February 27, 2011

“5 Things I Think I Think”

Thoughts are always personal and opinionated but they can be extremely helpful, when spoken or written, in seeing if viewpoints are isolated or like minded. Isolated usually means that you have a unique belief which opens eyes, gets conversation flowing or you can easily be dismissed as a nut. Like minded builds consensus towards those beliefs and an action will take place.

I have been a part of an NAHB task force called “Exploring the Alternatives for the Future” which is the next version of a task force known as “Positioning NAHB for the Future.” “Positioning” was sunsetted during Summer Executive Board 2010 but its findings, and those of an independent report for an association management company, were the starting points for “Exploring.” Just as the task force titles indicate NAHB is looking towards its future with the knowledge that change may not always be good but it’s necessary. This is where you start the conversations that are either

  1. Isolated
  2. Like minded

Now remember, isolated can go both ways in terms of how your thoughts are viewed. So at the risk of being labeled a nut these are my thoughts on the future of NAHB.

  1. The need to stream line: because of the size of NAHB it’s difficult to move. The 21st century is a world of gazelles and NAHB, while it would like to be known as the 800 pound gorilla, has the maneuverability of said gorilla. Not because NAHB isn’t good at what they do, on the contrary, I am so pleased that we have some of the sharpest minds any industry could hope to have.  It is the size of the board of directors that is the concern. When the majority of the board is made up of life directors (10 years of service) and senior life directors (20 years of service) key decisions get mired in 20th century thoughts. In June I will be the average NAHB member; 51 years old, white and male. I can guarantee that the average age of the NAHB board member is well above 51. With age comes wisdom and experience and that can not be taught, it has to be lived. With youth comes fresher view points, an adaptable mind towards the future and its many ways to communicate and conduct business. As an example, Social Media. I have heard from the established members that they could care less about “tweeting” and “what the hell is Facebook?” That’s my point; the established member, certainly the majority, is not so keen on social media as a communication vehicle. Yet here we are in an age where everything is moving rapidly towards the social media communication era, a vehicle that distributes information at lightning speeds.                                                                                                        Companies around the country are constantly looking to stay ahead of advancement or at least keep pace. When the majority vote comes from an age group that is generally content with status quo, with exceptions to legislative initiatives, it’s difficult to move forward. I just became a life director of NAHB and I have a lot of time invested within NAHB, from the local to the national level. I am one of the 20th Century thinkers. There has to be a better way to conduct the business of our Federation without it forgetting its past and the great leaders who have created our history but embracing the next generation as well.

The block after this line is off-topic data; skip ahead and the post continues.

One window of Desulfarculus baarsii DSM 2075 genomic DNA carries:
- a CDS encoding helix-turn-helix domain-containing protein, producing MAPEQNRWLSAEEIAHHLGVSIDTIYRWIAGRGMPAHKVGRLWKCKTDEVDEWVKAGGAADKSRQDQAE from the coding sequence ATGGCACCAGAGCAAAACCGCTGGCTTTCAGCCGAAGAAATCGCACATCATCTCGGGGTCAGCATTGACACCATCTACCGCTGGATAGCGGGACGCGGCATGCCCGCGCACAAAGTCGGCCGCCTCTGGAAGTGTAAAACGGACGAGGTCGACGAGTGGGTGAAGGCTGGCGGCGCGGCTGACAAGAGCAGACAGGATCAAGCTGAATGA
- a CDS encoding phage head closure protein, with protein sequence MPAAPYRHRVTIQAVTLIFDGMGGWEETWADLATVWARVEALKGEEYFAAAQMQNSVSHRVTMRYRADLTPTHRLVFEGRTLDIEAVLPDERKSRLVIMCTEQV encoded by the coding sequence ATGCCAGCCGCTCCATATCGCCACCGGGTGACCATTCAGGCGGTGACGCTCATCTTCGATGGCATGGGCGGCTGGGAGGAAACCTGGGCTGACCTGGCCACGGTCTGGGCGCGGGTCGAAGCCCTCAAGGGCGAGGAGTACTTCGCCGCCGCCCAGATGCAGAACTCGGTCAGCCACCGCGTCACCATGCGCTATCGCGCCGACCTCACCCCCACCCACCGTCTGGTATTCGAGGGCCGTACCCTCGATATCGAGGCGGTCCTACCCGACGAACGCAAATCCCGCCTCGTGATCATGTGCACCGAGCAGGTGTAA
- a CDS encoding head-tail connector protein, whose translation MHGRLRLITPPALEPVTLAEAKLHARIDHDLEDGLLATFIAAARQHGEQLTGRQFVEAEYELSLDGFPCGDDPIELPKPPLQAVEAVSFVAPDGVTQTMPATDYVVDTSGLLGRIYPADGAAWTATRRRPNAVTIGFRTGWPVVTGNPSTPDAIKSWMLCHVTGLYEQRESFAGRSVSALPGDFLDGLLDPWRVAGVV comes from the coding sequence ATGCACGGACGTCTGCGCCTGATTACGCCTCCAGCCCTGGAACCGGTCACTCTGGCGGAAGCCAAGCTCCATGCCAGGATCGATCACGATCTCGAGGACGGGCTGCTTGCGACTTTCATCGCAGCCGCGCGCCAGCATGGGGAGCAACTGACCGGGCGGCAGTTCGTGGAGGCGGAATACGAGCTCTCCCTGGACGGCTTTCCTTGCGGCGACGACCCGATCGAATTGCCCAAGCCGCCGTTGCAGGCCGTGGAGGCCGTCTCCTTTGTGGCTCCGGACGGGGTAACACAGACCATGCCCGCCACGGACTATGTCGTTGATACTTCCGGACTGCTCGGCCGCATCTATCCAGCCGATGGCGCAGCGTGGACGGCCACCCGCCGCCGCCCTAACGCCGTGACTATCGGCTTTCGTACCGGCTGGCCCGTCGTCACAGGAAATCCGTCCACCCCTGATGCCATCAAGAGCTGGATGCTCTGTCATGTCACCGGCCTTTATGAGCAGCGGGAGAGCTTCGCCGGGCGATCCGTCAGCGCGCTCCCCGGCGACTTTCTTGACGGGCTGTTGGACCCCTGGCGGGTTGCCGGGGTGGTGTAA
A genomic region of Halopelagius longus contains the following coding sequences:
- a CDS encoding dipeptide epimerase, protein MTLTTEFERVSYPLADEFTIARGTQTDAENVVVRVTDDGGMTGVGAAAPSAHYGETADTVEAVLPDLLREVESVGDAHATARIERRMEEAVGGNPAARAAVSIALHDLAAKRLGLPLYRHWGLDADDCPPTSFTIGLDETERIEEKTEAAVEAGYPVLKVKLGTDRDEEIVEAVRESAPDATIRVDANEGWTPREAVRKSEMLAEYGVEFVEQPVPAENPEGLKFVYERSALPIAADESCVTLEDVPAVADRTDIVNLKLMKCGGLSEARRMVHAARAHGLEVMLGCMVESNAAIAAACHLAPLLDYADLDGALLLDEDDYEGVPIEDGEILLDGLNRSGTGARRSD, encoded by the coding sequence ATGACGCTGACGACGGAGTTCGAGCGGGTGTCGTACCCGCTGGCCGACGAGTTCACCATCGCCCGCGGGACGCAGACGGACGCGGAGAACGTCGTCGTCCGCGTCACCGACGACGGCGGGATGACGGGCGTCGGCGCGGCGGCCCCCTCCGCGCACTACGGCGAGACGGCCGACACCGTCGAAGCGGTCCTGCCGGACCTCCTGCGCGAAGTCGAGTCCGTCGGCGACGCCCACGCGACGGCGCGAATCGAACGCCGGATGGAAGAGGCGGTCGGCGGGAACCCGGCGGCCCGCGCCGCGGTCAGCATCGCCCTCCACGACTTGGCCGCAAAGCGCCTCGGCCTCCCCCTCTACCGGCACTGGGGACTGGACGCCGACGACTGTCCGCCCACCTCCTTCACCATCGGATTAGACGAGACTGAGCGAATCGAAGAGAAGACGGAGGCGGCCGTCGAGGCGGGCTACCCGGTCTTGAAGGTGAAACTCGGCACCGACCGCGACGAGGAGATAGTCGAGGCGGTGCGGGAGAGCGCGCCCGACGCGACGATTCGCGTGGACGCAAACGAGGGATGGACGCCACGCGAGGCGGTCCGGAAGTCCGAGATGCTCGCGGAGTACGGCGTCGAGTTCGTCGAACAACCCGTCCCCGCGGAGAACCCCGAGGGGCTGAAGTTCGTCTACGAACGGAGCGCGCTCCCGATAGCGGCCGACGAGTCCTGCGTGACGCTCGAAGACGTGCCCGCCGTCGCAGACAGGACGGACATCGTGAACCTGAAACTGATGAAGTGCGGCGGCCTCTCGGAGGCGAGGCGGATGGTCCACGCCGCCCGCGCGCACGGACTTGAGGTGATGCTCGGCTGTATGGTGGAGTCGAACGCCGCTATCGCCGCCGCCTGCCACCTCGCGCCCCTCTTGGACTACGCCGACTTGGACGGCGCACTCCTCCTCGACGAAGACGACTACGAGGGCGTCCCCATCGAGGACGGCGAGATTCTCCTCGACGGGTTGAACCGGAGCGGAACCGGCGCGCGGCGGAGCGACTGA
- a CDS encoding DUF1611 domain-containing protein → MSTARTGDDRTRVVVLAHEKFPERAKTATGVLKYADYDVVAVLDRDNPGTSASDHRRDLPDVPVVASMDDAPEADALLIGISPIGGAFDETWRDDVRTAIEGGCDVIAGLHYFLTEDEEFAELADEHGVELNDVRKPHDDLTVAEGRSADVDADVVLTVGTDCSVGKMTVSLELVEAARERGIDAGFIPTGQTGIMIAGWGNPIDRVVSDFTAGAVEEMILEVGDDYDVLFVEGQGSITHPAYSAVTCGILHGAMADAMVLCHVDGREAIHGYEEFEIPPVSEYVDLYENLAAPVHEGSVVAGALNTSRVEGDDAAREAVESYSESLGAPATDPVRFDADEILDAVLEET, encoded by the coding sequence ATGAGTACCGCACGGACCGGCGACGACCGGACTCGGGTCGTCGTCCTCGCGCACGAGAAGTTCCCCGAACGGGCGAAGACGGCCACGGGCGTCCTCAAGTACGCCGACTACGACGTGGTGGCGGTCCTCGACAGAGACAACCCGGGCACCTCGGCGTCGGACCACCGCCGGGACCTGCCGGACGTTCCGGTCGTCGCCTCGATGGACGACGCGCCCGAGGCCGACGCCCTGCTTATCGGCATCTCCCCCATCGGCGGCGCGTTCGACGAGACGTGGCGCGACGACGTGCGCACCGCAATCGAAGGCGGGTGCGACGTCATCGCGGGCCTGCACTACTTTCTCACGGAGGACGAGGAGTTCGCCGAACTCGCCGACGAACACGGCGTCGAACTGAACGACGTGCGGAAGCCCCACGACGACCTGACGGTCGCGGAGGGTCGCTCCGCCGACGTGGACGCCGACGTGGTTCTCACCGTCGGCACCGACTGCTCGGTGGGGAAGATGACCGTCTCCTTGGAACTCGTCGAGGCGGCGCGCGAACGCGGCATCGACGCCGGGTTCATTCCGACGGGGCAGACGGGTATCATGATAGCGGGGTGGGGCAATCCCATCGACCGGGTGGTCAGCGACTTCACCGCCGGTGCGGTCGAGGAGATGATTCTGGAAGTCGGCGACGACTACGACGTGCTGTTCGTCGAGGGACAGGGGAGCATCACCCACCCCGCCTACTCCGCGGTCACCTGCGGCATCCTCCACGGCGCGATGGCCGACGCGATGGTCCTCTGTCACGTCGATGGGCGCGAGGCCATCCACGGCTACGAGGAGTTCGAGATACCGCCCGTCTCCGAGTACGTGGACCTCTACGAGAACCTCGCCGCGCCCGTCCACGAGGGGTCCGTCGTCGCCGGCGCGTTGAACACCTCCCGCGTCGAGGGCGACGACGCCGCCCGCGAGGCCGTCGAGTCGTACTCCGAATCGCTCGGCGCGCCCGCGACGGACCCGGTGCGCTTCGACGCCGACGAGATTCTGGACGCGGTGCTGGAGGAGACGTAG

Added note: 
almost three quarters of NAHB board, current, life and senior life, do not attend the 3 board meetings per year.